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dc.contributor.authorLodge, Martinen_NZ
dc.date.accessioned2019-09-10T01:14:41Z
dc.date.available1998en_NZ
dc.date.available2019-09-10T01:14:41Z
dc.date.issued1998en_NZ
dc.identifier.citationLodge, M. (1998). Reflections on the renewal of music: a polemic. Music in New Zealand, 33, 6–7.en
dc.identifier.urihttps://hdl.handle.net/10289/12853
dc.description.abstractPluralism has been accepted as the best broad working definition of the current cultural and artistic situation in the West for some time now. In New Zealand, the debate over 'biculturalism' versus 'multiculturalism' drones on. Commercially this is reflected in both 'market segmentation' and its opposite-attempts at 'cross-over'. Artistically, it has made 'bicultural' works fashionable, as creative attempts are made to fuse various traditions together, especially the Maori and Western, and nowhere more so than in music. The key to making successful 'fusion' pieces seems to lie in first grasping the essential differences between the musics, then trying to resolve the clashes or accommodate friendly juxtapositions.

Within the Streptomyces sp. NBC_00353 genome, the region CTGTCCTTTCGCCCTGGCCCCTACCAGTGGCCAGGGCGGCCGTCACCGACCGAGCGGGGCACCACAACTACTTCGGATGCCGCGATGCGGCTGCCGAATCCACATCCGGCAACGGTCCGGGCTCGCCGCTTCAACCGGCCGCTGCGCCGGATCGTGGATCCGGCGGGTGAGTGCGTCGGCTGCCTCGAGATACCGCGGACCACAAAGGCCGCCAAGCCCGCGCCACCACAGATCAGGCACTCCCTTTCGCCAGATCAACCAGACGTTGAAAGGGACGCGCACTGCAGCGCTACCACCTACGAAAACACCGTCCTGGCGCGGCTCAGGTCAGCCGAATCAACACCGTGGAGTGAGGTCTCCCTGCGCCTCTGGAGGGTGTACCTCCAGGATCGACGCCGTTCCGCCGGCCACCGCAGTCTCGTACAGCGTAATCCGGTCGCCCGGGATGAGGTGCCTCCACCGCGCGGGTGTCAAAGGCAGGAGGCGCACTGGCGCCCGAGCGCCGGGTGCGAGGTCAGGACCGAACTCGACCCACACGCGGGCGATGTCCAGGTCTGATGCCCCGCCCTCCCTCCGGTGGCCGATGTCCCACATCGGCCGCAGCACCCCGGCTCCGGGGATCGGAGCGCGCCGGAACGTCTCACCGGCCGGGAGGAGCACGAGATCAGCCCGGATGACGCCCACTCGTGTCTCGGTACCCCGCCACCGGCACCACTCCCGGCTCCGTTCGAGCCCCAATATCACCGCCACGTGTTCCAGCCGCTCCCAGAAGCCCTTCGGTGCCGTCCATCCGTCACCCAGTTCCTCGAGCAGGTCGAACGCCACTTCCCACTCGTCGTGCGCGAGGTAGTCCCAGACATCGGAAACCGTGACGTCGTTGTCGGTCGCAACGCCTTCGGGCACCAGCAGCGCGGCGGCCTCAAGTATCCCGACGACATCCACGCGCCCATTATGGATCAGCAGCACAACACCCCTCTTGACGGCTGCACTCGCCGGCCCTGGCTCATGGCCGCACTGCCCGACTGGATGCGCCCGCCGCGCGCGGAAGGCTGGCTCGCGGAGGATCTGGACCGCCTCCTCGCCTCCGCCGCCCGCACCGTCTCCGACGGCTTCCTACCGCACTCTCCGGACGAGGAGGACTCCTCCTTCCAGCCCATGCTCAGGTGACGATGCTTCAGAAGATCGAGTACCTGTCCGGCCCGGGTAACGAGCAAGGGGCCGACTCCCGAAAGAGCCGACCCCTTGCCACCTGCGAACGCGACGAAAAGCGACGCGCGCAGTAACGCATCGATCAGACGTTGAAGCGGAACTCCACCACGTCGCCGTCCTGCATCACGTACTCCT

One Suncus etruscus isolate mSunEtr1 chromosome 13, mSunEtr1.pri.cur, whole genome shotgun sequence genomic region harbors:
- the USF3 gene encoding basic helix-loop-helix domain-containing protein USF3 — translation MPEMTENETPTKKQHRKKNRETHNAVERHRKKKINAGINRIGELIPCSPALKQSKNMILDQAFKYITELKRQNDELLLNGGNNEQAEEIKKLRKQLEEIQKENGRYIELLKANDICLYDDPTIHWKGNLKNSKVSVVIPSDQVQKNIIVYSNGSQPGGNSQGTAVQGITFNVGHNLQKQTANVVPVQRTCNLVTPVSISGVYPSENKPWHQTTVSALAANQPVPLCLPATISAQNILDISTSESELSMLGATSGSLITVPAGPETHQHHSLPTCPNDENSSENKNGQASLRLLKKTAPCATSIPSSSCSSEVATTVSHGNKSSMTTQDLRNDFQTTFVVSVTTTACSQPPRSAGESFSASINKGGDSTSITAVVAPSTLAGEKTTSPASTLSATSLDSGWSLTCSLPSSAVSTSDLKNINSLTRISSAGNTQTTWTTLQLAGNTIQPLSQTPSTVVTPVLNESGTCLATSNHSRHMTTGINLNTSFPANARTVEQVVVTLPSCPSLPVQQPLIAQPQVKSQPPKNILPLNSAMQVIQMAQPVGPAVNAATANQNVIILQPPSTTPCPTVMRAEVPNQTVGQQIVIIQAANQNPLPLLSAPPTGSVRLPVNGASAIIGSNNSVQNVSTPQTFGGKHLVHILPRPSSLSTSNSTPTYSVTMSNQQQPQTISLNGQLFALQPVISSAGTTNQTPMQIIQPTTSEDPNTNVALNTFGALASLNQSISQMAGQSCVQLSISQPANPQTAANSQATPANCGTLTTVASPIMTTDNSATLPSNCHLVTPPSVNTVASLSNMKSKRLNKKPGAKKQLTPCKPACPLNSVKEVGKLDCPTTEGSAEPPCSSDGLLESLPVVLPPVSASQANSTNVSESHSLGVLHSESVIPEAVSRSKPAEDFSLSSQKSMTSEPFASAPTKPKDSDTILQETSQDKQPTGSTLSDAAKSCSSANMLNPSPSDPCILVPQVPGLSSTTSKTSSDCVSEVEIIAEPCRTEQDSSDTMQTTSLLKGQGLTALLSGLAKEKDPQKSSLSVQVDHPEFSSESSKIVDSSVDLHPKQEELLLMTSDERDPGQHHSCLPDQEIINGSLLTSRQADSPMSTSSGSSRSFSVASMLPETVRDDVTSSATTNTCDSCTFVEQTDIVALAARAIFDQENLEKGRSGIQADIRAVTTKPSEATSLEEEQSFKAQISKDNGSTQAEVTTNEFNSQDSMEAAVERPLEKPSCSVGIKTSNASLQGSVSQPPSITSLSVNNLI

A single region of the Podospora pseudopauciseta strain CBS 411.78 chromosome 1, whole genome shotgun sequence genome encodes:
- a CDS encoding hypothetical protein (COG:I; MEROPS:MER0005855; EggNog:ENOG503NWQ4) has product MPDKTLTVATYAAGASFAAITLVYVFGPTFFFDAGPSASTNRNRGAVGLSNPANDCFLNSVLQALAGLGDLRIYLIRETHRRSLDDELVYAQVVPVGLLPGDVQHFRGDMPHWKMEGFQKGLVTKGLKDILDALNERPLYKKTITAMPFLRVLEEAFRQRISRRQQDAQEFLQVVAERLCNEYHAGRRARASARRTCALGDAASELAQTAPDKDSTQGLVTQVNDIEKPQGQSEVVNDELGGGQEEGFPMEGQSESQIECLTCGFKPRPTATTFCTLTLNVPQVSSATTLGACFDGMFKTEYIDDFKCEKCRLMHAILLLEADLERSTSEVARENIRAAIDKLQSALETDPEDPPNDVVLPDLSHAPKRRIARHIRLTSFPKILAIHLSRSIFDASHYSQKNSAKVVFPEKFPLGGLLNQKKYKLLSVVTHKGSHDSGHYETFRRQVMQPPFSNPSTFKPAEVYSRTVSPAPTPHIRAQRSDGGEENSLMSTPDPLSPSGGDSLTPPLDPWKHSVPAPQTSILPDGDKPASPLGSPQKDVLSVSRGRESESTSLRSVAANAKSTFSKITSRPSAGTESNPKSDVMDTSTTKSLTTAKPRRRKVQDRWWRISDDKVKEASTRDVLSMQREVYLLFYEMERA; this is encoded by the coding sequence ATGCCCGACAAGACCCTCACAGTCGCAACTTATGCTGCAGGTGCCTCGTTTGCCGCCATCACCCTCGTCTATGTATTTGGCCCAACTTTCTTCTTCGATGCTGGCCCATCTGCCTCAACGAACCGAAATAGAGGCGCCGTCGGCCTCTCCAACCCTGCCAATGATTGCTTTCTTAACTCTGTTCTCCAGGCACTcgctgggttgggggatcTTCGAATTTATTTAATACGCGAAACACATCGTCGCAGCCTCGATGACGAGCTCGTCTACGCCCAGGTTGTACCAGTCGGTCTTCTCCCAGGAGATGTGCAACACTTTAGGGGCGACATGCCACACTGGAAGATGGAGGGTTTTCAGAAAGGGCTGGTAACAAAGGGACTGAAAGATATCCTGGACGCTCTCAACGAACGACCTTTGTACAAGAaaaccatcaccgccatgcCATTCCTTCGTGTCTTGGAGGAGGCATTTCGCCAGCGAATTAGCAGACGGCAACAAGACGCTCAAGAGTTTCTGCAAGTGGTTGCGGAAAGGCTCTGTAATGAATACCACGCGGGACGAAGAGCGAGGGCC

dc.format.mimetypeapplication/pdf
dc.language.isoen
dc.rightsThis article is published in the Music in New Zealand. Used with permission.
dc.titleReflections on the renewal of music: a polemicen_NZ
dc.typeJournal Article
dc.relation.isPartOfMusic in New Zealanden_NZ
pubs.begin-page6
pubs.editionSpringen_NZ
pubs.elements-id40221
pubs.end-page7
pubs.volume33en_NZ


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